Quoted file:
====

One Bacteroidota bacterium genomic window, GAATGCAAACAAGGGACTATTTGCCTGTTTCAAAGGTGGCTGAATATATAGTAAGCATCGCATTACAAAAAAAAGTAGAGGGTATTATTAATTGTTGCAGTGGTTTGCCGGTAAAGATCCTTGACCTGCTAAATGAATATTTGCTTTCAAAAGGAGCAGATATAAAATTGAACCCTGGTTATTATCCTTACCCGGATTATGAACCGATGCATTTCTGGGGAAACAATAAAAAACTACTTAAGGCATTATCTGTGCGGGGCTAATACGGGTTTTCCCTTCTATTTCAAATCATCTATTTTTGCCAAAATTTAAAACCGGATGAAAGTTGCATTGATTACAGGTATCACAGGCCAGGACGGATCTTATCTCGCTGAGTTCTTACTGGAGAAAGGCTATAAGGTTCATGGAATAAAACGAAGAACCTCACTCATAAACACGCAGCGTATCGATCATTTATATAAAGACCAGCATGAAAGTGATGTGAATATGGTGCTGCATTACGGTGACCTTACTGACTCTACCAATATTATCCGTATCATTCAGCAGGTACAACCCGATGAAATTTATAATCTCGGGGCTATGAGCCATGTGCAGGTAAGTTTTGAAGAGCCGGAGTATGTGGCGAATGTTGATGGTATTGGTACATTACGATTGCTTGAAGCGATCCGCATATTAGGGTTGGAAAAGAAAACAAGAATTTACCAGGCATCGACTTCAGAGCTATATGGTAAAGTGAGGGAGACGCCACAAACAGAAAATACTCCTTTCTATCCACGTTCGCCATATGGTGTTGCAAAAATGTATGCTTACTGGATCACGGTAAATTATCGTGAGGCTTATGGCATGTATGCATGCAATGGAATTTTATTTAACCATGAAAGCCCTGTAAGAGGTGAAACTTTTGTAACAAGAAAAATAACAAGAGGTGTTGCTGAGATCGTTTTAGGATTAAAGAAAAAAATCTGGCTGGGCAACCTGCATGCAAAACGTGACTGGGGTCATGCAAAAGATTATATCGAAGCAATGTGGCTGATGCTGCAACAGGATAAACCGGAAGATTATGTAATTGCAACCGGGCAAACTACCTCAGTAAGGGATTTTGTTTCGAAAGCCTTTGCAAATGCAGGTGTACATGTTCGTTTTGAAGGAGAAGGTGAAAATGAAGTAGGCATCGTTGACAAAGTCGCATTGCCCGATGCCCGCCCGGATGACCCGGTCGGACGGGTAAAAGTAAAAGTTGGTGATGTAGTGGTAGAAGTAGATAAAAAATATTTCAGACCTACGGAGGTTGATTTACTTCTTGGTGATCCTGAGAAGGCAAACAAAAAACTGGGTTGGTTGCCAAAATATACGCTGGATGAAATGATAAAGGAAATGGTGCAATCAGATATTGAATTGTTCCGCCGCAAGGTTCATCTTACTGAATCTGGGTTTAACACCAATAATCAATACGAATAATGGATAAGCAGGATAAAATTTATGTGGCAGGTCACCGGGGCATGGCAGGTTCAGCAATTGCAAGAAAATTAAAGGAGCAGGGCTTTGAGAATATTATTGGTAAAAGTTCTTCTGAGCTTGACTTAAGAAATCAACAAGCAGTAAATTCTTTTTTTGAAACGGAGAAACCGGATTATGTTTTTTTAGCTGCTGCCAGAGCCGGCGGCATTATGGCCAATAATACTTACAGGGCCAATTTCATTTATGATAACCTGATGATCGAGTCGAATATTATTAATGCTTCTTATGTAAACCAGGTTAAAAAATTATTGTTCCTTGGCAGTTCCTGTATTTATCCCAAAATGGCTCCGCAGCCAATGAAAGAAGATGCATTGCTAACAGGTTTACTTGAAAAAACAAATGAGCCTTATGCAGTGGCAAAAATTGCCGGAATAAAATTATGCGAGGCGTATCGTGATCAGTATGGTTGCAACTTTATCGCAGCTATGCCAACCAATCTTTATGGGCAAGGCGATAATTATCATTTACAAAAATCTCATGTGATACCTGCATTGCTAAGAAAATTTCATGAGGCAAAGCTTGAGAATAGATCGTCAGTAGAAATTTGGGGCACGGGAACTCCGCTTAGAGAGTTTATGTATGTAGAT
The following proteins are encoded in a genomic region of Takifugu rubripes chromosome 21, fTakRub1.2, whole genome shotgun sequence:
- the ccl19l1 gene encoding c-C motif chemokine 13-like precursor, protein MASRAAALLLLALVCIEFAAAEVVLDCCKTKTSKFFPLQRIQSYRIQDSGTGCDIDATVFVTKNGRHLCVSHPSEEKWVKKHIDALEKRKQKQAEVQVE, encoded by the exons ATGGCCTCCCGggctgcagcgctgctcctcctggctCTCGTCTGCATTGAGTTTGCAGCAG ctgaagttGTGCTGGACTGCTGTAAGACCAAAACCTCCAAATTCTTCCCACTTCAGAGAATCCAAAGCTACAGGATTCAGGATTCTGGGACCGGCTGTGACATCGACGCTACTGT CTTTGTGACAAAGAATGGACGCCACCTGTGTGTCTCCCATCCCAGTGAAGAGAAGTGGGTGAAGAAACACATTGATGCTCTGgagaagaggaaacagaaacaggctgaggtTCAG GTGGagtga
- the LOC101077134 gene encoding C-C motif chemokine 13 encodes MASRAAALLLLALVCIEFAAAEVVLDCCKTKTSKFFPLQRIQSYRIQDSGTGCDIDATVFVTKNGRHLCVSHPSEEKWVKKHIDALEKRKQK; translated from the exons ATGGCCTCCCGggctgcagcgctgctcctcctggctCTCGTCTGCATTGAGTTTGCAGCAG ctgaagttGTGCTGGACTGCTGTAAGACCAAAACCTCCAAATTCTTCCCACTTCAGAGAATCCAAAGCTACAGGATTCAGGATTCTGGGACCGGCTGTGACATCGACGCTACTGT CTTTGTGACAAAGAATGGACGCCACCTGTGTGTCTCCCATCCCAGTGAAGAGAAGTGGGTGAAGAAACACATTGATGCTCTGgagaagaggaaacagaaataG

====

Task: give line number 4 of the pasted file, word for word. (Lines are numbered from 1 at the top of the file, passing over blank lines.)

- the LOC101077134 gene encoding C-C motif chemokine 13 encodes MASRAAALLLLALVCIEFAAAEVVLDCCKTKTSKFFPLQRIQSYRIQDSGTGCDIDATVFVTKNGRHLCVSHPSEEKWVKKHIDALEKRKQK; translated from the exons ATGGCCTCCCGggctgcagcgctgctcctcctggctCTCGTCTGCATTGAGTTTGCAGCAG ctgaagttGTGCTGGACTGCTGTAAGACCAAAACCTCCAAATTCTTCCCACTTCAGAGAATCCAAAGCTACAGGATTCAGGATTCTGGGACCGGCTGTGACATCGACGCTACTGT CTTTGTGACAAAGAATGGACGCCACCTGTGTGTCTCCCATCCCAGTGAAGAGAAGTGGGTGAAGAAACACATTGATGCTCTGgagaagaggaaacagaaataG